Smallflower umbrella sedge (Cyperus difformis)
Click on images to enlarge
Smallflower umbrella sedge, sometimes called smallflower umbrellaplant, a summer annual sedge, is an erect, grasslike plant. In California, it is found in the Central Valley and southwestern regions, to about 1600 feet (550 m). This sedge inhabits pond margins, ditches, and is particularly common in rice-growing areas. It typically grows in wet soil or shallow water, does not tolerate deep water, and grows best on fertile soil. This plant produces thousands of small seeds that become uniformly distributed over the ground. Some biotypes have developed tolerance to certain herbicides.
Cotyledons (seed leaves) are more or less football shaped, hairless, translucent, and very tiny, less than 1/25 of an inch (1 mm) long. The first leaf blade is bright green, with three veins, and roughly 1/6 to 1/3 of an inch (4–8 mm) long. At the three-leaf stage, narrow, grasslike leaves grow out in three directions at approximately 120° angles from one another. Seedling roots are sometimes pinkish.
Mature plants grow in clumps, reach about 12 to 16 inches (30–40 cm) tall, and produce round clusters of greenish brown to purplish spikelets at maturity. Several pithy stems, sharply triangular in cross-section and often with concave sides, rise from the base of the plant. Sheaths are closed. There are typically two to four basal leaves per stem that are slightly rough to the touch on the margins near the tips. Each stem has secondary leaves below the flower clusters. Roots are fibrous and sometimes reddish.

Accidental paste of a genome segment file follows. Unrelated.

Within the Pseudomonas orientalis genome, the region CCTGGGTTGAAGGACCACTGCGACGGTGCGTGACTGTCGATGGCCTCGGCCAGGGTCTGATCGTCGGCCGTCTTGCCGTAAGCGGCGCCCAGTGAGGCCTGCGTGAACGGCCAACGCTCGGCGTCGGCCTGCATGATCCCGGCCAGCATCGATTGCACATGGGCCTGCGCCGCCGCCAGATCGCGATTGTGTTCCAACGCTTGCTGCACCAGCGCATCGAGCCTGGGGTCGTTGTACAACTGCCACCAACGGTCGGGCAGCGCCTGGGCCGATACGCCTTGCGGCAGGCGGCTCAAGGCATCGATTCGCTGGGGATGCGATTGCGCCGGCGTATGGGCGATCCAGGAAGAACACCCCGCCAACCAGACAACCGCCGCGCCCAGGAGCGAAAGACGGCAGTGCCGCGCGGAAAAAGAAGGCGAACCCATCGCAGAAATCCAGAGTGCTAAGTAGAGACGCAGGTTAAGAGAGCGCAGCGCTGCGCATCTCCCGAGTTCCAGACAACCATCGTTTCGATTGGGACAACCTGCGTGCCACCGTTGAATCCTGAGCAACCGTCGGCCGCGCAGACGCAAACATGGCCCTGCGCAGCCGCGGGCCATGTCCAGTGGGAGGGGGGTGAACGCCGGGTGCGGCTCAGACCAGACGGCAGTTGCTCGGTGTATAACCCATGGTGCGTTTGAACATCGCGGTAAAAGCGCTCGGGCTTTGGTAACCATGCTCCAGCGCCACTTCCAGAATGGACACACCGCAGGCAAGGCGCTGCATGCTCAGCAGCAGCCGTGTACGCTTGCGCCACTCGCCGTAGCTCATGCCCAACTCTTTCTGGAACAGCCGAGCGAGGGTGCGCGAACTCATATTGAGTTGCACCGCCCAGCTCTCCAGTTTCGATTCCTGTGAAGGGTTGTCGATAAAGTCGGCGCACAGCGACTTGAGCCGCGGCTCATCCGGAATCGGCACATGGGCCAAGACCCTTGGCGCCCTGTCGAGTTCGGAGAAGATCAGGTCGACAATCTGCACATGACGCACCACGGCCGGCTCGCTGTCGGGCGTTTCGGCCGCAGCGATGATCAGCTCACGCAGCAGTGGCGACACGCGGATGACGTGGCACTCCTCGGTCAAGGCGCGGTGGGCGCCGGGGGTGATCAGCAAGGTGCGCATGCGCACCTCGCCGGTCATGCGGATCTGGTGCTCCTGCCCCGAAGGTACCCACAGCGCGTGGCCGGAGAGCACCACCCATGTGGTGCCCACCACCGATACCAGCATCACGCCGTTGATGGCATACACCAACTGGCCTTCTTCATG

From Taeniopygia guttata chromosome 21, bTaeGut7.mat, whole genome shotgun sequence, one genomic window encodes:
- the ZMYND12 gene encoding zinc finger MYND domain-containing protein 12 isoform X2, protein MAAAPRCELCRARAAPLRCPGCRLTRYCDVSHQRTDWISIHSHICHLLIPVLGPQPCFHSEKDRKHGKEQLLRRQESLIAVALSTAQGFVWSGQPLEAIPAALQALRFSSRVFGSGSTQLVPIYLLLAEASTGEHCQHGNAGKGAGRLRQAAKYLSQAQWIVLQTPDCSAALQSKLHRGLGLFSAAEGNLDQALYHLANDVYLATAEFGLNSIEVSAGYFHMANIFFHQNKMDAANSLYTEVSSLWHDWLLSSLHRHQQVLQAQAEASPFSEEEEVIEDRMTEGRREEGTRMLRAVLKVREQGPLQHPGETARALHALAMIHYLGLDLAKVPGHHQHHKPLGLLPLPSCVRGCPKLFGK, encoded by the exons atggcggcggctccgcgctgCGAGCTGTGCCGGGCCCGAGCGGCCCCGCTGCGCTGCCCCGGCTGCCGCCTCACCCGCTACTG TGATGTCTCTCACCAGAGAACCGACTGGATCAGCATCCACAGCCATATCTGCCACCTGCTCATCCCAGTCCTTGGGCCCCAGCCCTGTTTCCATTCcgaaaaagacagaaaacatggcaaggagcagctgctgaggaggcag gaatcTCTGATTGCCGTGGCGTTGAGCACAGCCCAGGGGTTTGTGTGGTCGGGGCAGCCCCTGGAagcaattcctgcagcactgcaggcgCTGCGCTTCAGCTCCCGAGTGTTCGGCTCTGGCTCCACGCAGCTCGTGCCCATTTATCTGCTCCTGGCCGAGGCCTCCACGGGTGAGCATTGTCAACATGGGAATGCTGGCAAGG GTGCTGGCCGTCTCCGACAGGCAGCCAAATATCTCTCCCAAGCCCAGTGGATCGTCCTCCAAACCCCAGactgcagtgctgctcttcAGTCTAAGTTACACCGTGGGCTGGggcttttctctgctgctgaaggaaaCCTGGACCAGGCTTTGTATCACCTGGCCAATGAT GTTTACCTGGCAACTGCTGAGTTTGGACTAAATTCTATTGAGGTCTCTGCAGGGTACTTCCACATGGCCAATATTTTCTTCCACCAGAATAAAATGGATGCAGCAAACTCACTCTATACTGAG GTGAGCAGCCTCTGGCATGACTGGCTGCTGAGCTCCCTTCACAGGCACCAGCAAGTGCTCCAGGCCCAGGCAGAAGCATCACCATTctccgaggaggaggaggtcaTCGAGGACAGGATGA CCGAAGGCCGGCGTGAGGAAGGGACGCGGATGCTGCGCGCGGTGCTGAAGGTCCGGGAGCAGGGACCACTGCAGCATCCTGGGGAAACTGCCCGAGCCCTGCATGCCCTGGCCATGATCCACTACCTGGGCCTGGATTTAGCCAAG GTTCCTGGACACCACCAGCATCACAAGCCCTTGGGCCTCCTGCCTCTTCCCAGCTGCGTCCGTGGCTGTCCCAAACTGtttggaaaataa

Flowering takes place from May through November. Flowers are greenish brown to purplish and cluster densely to form round, stalked or stalkless flower heads, each having two to three modified leaves below it.
The fruits are egg shaped, pale greenish brown, glossy, and very tiny—less than 1/25 of an inch (1 mm).
Reproduces by seed.
Related or similar plants
- Ricefield bulrush, Scirpus mucronatus
- Tall flatsedge, Cyperus eragrostis
- Tall umbrella sedge, Cyperus difformis